The RTA includes a state-of-the-art museum comprising two galleries: the upper gallery, which shows the numerous textile weaves used in the nation on a permanent basis, and the lower gallery, which hosts transient exhibitions on specialized subjects. Past exhibitions have included ones on different weaves, showcasing the royal collection and ones on Zhabdrung. Short term exhibitions are on display in the Weaving and Conservation Building. Past themes have included a tribute to the kings, a Czech Castle Exhibition and Paintings by Olaf Van Cleef.
Bhutanese textiles are known for their rich color, sophisticated patterns and intricate dyeing methods. The variety and splendor of local fabrics are especially apparent during festivals when locals don their best ghos and kiras.
According to legend, weaving was first introduced in Bhutan by the wife of Songsten Gampo. Weavers in Bhutan continue to hone this craft and it is often passed down to them from their mothers and grandmothers.
Districts in eastern Bhutan are especially well known for their weaves, especially the prized kishuthara.
Meander through local clothes shops and handicraft stores if you want to get your hands on textile products that are available in different forms.
Of the 13 celebrated arts and crafts in Bhutan, Thagzo refers to weaving. This is one of the oldest vocations, embedded in Bhutanese history and way of life. Textiles from Bhutan come in a variety of patterns, colors and can feature complex motifs.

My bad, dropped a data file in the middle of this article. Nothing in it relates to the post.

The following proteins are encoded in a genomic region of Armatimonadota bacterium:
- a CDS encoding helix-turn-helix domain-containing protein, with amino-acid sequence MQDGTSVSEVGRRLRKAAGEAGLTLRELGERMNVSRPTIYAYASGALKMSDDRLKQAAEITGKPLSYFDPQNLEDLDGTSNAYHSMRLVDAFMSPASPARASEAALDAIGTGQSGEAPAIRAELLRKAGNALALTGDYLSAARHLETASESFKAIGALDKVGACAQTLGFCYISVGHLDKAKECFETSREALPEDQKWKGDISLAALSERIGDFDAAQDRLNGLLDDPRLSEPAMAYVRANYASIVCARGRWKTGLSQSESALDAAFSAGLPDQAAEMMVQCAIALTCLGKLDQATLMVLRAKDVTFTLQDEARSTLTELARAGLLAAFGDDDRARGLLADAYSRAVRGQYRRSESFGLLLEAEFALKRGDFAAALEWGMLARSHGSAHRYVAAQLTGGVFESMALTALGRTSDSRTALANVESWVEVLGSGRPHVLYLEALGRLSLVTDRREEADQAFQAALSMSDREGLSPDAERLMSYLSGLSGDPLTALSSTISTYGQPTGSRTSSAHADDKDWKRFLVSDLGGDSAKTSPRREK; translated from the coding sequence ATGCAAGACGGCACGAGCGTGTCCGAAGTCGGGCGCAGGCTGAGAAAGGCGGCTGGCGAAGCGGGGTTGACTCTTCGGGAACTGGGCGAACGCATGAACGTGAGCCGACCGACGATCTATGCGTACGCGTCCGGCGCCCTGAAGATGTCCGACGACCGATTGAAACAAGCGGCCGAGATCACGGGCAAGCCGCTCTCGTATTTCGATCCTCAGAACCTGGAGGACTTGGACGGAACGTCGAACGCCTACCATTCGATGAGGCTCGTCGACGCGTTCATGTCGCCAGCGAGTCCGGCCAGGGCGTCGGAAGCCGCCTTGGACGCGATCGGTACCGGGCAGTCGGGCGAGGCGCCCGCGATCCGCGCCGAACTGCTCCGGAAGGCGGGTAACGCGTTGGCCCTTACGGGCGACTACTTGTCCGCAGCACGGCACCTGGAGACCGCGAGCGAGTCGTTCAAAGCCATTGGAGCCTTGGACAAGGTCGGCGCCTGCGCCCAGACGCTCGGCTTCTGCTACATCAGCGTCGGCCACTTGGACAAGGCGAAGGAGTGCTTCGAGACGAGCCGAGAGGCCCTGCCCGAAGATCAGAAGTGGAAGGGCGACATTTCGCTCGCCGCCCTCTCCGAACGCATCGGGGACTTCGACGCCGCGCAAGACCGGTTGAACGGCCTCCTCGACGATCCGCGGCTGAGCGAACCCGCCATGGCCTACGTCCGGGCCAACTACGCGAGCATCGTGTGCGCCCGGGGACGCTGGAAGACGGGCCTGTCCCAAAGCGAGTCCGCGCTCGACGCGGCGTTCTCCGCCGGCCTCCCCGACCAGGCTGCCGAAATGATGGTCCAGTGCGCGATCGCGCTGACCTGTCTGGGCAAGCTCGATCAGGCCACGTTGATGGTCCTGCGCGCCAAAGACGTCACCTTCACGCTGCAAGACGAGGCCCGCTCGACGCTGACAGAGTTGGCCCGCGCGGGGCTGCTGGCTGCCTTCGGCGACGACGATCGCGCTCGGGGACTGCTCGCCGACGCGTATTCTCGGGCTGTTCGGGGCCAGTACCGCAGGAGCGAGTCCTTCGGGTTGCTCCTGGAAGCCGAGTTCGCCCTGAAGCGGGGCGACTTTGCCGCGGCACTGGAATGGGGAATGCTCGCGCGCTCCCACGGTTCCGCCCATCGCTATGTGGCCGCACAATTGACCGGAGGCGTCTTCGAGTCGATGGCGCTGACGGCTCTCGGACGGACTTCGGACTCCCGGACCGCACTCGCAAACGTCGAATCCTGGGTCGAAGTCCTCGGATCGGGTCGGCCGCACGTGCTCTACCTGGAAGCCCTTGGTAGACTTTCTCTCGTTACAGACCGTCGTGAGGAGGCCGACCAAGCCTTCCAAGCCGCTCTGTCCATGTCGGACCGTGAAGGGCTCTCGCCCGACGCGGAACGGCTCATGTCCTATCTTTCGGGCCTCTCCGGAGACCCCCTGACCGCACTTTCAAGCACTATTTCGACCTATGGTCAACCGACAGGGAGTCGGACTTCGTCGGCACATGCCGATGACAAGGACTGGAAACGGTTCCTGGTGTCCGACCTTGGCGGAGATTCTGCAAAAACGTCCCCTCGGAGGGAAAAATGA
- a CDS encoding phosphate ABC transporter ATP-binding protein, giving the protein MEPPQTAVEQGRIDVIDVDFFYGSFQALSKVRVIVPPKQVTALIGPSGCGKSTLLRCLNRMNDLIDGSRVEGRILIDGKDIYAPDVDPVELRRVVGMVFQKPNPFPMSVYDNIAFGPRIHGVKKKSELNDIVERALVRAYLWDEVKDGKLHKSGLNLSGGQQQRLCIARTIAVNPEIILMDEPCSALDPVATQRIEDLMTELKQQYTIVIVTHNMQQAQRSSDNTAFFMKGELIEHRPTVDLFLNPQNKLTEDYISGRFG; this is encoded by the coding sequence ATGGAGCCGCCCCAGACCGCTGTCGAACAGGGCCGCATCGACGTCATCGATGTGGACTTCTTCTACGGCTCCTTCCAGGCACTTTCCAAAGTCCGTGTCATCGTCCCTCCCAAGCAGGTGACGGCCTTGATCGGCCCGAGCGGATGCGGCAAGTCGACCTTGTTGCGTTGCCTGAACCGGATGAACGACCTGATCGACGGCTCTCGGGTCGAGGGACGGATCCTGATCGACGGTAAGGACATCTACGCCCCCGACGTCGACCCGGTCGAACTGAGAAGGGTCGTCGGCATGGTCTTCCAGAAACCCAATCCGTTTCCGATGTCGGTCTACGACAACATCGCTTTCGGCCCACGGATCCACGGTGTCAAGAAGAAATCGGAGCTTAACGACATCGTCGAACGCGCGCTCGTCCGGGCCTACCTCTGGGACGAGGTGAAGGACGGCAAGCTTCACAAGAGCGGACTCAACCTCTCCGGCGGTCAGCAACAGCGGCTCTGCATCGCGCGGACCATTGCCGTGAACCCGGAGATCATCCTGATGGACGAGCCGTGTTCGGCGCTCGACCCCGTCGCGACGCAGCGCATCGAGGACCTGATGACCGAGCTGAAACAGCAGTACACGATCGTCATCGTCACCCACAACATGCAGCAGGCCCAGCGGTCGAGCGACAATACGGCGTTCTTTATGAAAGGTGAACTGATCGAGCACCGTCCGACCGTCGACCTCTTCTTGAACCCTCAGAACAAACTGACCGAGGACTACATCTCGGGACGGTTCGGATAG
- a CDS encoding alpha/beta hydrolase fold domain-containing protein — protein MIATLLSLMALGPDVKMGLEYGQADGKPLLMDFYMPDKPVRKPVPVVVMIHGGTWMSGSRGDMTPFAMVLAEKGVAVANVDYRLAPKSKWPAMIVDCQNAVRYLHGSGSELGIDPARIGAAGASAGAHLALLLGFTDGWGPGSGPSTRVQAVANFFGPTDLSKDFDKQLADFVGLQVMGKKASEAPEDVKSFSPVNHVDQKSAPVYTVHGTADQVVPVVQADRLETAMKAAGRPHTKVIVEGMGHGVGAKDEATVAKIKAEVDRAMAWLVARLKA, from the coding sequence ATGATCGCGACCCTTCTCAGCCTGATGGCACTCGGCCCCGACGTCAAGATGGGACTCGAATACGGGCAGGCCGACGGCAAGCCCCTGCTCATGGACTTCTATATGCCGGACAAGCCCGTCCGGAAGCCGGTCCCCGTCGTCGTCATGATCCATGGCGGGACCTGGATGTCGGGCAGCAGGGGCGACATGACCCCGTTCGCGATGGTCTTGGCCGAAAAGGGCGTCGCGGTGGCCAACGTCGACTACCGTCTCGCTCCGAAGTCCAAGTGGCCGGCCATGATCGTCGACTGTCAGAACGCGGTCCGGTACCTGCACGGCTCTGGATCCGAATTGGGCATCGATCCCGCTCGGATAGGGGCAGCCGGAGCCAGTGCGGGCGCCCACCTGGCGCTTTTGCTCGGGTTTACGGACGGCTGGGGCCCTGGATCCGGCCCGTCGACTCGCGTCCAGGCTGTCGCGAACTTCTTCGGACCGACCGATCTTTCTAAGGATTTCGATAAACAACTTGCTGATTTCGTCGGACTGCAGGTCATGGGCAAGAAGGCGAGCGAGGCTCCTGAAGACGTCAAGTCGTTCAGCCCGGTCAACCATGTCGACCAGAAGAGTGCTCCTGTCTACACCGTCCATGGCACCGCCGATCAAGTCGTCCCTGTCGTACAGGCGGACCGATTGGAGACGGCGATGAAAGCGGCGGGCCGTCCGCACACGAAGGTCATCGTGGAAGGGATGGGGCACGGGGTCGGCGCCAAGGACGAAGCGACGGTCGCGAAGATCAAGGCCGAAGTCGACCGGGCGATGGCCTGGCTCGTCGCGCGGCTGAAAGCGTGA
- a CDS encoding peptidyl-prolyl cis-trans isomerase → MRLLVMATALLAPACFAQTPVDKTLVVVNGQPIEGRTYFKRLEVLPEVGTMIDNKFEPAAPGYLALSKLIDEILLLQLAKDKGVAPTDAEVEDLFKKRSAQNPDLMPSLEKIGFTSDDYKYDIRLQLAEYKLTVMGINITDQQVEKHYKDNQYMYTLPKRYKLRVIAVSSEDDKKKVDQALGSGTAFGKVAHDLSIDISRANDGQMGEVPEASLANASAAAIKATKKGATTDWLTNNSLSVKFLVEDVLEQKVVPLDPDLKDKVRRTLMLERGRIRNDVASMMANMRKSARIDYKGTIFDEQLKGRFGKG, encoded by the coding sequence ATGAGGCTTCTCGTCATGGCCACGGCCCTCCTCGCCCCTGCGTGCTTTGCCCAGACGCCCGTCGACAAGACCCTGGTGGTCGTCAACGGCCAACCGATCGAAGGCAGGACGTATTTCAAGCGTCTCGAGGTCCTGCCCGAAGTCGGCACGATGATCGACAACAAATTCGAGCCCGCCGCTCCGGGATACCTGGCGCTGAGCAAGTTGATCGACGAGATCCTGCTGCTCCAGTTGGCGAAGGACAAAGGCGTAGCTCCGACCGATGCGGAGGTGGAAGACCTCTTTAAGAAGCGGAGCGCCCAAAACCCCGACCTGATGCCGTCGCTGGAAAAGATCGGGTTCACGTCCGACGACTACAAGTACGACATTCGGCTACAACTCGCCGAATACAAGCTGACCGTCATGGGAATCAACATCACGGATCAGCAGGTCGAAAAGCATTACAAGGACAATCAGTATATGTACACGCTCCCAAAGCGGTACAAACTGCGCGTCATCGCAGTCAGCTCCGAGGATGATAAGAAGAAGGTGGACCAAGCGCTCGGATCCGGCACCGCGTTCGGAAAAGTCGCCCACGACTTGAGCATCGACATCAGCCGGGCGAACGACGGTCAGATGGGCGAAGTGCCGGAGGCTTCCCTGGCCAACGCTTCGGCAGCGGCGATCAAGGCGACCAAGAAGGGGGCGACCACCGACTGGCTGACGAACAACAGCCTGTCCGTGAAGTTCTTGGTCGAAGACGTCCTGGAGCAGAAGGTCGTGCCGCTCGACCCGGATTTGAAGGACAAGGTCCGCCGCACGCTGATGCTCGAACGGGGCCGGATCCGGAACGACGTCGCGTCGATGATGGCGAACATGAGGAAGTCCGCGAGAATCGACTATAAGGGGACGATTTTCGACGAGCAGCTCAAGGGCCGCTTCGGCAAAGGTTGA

Traditionally, women would weave in the winters when there was not much work in the fields. Textiles could once even be used as a form of payment. Nowadays there are still many women in rural Bhutan who weave to supplement their income.
Though there are many textile patterns like martha, pangtse, mentha, sertha and buray, many Bhutanese women dream of owning a kishuthara or silk kira.
The textiles of Bhutan differ from region to region. The most common patterns are available in most handicraft and souvenir shops. Visit the Royal Textile Academy to understand more about this art form and see which design suits your fancy.
In Bhutan, art continues to be an integral aspect of its culture and history. Preserving the traditional arts are a way of celebrating the craftsmanship of a bygone era. The 13 arts or ‘Zorig Chusum’ are the cornerstone of Bhutanese arts and crafts. These were categorized in the 14th century, during the time of the Desi (temporal ruler) Tenzin Rabgye.